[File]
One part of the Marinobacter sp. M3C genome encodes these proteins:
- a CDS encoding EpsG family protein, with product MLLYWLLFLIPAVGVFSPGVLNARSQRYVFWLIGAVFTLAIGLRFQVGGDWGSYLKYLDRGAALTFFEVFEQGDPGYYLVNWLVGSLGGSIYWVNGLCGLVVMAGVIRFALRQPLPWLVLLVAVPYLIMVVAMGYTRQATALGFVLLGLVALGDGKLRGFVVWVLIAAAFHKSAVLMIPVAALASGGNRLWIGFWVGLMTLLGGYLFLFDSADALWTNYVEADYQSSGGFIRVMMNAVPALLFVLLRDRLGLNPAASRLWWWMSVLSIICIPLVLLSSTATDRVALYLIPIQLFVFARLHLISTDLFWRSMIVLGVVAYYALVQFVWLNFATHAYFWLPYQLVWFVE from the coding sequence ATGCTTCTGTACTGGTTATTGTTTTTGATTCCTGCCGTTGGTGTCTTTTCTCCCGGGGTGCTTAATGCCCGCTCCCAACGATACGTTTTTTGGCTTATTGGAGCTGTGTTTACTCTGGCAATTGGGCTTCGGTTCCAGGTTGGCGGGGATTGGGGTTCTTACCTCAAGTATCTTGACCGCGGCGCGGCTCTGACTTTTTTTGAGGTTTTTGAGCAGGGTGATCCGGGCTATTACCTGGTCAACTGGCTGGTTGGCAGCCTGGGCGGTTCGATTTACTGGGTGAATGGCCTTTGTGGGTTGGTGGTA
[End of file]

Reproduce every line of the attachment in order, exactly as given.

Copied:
One part of the Marinobacter sp. M3C genome encodes these proteins:
- a CDS encoding EpsG family protein, with product MLLYWLLFLIPAVGVFSPGVLNARSQRYVFWLIGAVFTLAIGLRFQVGGDWGSYLKYLDRGAALTFFEVFEQGDPGYYLVNWLVGSLGGSIYWVNGLCGLVVMAGVIRFALRQPLPWLVLLVAVPYLIMVVAMGYTRQATALGFVLLGLVALGDGKLRGFVVWVLIAAAFHKSAVLMIPVAALASGGNRLWIGFWVGLMTLLGGYLFLFDSADALWTNYVEADYQSSGGFIRVMMNAVPALLFVLLRDRLGLNPAASRLWWWMSVLSIICIPLVLLSSTATDRVALYLIPIQLFVFARLHLISTDLFWRSMIVLGVVAYYALVQFVWLNFATHAYFWLPYQLVWFVE from the coding sequence ATGCTTCTGTACTGGTTATTGTTTTTGATTCCTGCCGTTGGTGTCTTTTCTCCCGGGGTGCTTAATGCCCGCTCCCAACGATACGTTTTTTGGCTTATTGGAGCTGTGTTTACTCTGGCAATTGGGCTTCGGTTCCAGGTTGGCGGGGATTGGGGTTCTTACCTCAAGTATCTTGACCGCGGCGCGGCTCTGACTTTTTTTGAGGTTTTTGAGCAGGGTGATCCGGGCTATTACCTGGTCAACTGGCTGGTTGGCAGCCTGGGCGGTTCGATTTACTGGGTGAATGGCCTTTGTGGGTTGGTGGTA